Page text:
The money supply is all the currencies and liquid instruments of an economy. Liquid instruments imply cash and other types of deposits that can be easily accessed as cash. Money is used in almost all economic transactions. Hence it has an immense impact on economic activity.
Lowering interest rates and spurring investment is one of the most sought-after ways of boosting economic activity.
As the economy expands, the stock market booms with increasing stock prices and companies issue additional capital through debt or equity. As the money supply rises in the economy, prices rise, and output grows to full capacity. This phenomenon leads to inflationary winds, and central banks begin to exercise contractionary policies like raising interest rates or reserve requirements for banks.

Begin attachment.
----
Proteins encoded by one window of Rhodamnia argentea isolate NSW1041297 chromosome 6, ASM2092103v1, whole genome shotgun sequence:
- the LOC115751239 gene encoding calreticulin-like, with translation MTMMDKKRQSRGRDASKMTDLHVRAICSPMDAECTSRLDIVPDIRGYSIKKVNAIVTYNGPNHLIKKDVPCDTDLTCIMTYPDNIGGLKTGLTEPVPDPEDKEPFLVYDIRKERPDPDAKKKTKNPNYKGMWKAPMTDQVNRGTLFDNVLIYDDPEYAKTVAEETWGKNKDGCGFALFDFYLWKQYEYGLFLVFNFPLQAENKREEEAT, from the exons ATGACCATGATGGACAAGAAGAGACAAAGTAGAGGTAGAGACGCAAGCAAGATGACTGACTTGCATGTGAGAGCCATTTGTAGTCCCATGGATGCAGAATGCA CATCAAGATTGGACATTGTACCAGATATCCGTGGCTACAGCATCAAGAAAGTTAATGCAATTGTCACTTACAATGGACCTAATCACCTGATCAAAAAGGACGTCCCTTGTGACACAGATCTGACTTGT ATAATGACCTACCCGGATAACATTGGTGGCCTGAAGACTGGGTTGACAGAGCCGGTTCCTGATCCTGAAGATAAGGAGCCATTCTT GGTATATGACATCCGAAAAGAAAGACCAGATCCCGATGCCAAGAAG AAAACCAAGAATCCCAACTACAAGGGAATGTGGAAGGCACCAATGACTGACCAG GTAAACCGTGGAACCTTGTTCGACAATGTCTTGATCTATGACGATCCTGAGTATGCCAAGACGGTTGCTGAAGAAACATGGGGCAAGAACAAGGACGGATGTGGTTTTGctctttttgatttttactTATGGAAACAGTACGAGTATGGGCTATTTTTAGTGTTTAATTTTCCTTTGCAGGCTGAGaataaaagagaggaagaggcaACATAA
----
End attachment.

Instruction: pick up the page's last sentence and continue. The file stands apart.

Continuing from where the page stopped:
The decline in money supply or a slowdown in its growth rate creates a diametrically opposite impact. There is a drop in economic activity, which results in disinflation or deflation.
As money supply substantially impacts economic activity and price levels, the US Federal Reserve System utilizes it to create price stability.
The Federal Reserve uses three definitions of the money supply. They are:
- M1: a measure of money’s function as a medium of exchange;
- M2: a measure that reflects money’s role as a store of value also;
- M3- a measure that covers all items that substitute cash closely.
A country leverages a decline in currency value as an expansionary monetary policy. A weaker currency is a counter-cyclical measure when an economy is in recession or slowdown to boost demand for goods, economic output, profit, and employment.